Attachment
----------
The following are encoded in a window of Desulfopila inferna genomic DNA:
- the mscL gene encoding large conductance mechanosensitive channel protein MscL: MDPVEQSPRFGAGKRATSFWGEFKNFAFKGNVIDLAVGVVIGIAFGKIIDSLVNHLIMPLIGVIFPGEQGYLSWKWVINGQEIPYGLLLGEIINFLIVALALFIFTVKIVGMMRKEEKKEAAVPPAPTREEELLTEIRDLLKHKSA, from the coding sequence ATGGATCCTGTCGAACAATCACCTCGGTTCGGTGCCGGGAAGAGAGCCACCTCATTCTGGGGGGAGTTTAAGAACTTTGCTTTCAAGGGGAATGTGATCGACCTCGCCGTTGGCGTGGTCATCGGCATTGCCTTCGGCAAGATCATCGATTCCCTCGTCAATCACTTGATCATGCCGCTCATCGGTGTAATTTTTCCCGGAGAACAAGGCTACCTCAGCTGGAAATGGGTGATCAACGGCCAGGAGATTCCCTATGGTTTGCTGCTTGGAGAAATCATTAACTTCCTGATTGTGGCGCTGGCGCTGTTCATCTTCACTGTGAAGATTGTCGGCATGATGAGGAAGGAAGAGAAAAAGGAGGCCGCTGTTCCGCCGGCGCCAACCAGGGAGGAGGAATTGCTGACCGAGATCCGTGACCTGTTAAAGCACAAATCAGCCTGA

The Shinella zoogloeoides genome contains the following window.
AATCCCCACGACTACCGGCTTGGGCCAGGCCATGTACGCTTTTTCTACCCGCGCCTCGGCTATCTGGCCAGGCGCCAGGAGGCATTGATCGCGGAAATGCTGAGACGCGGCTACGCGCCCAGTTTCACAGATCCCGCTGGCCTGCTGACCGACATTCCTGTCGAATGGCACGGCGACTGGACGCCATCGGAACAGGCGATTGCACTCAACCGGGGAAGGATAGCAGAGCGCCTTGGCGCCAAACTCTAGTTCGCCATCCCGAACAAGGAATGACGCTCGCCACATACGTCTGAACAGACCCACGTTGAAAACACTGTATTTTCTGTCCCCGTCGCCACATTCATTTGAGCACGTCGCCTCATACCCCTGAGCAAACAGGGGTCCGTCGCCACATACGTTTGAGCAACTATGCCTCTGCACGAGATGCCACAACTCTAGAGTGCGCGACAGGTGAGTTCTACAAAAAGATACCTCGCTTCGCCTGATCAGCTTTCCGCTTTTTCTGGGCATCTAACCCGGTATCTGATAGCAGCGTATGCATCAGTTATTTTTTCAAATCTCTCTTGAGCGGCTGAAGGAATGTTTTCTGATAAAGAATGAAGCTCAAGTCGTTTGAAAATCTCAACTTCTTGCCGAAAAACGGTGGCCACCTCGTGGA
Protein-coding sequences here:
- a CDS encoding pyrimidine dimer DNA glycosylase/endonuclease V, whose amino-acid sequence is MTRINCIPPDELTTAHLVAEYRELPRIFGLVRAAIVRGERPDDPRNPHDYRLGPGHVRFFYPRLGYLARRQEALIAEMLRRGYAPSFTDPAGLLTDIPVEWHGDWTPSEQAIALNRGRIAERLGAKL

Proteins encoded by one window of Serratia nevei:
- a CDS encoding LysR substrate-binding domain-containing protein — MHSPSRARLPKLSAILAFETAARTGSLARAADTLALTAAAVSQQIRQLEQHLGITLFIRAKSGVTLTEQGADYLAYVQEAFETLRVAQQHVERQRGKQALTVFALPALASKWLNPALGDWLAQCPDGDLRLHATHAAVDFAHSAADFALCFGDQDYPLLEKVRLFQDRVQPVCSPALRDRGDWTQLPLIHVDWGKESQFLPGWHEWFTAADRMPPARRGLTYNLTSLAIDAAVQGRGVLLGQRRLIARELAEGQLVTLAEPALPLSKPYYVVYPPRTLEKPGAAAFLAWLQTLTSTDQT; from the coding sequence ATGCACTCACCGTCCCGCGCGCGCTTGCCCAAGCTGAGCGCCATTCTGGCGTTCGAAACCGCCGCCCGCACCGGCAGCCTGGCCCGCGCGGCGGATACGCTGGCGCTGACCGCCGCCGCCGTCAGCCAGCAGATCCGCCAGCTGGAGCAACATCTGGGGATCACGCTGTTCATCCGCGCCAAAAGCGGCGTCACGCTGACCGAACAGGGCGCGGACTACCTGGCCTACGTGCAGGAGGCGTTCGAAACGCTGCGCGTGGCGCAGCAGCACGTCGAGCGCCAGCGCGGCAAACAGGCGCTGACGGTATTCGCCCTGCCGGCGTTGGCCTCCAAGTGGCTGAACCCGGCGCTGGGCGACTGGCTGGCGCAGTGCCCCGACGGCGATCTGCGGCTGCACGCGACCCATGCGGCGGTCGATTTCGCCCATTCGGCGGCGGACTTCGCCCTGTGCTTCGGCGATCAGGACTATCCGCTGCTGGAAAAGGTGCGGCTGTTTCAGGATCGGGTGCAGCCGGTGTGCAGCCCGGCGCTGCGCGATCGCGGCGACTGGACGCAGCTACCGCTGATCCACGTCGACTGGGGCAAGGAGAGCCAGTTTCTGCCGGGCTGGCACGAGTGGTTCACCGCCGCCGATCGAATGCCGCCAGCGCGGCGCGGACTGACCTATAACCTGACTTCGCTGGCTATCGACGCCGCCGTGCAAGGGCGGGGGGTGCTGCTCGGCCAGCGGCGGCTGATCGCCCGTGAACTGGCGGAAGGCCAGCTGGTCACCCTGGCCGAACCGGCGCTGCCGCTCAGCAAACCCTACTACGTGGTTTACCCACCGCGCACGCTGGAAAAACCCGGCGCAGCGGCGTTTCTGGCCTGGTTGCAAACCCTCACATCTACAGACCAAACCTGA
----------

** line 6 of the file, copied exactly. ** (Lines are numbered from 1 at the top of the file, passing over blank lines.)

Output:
- a CDS encoding pyrimidine dimer DNA glycosylase/endonuclease V, whose amino-acid sequence is MTRINCIPPDELTTAHLVAEYRELPRIFGLVRAAIVRGERPDDPRNPHDYRLGPGHVRFFYPRLGYLARRQEALIAEMLRRGYAPSFTDPAGLLTDIPVEWHGDWTPSEQAIALNRGRIAERLGAKL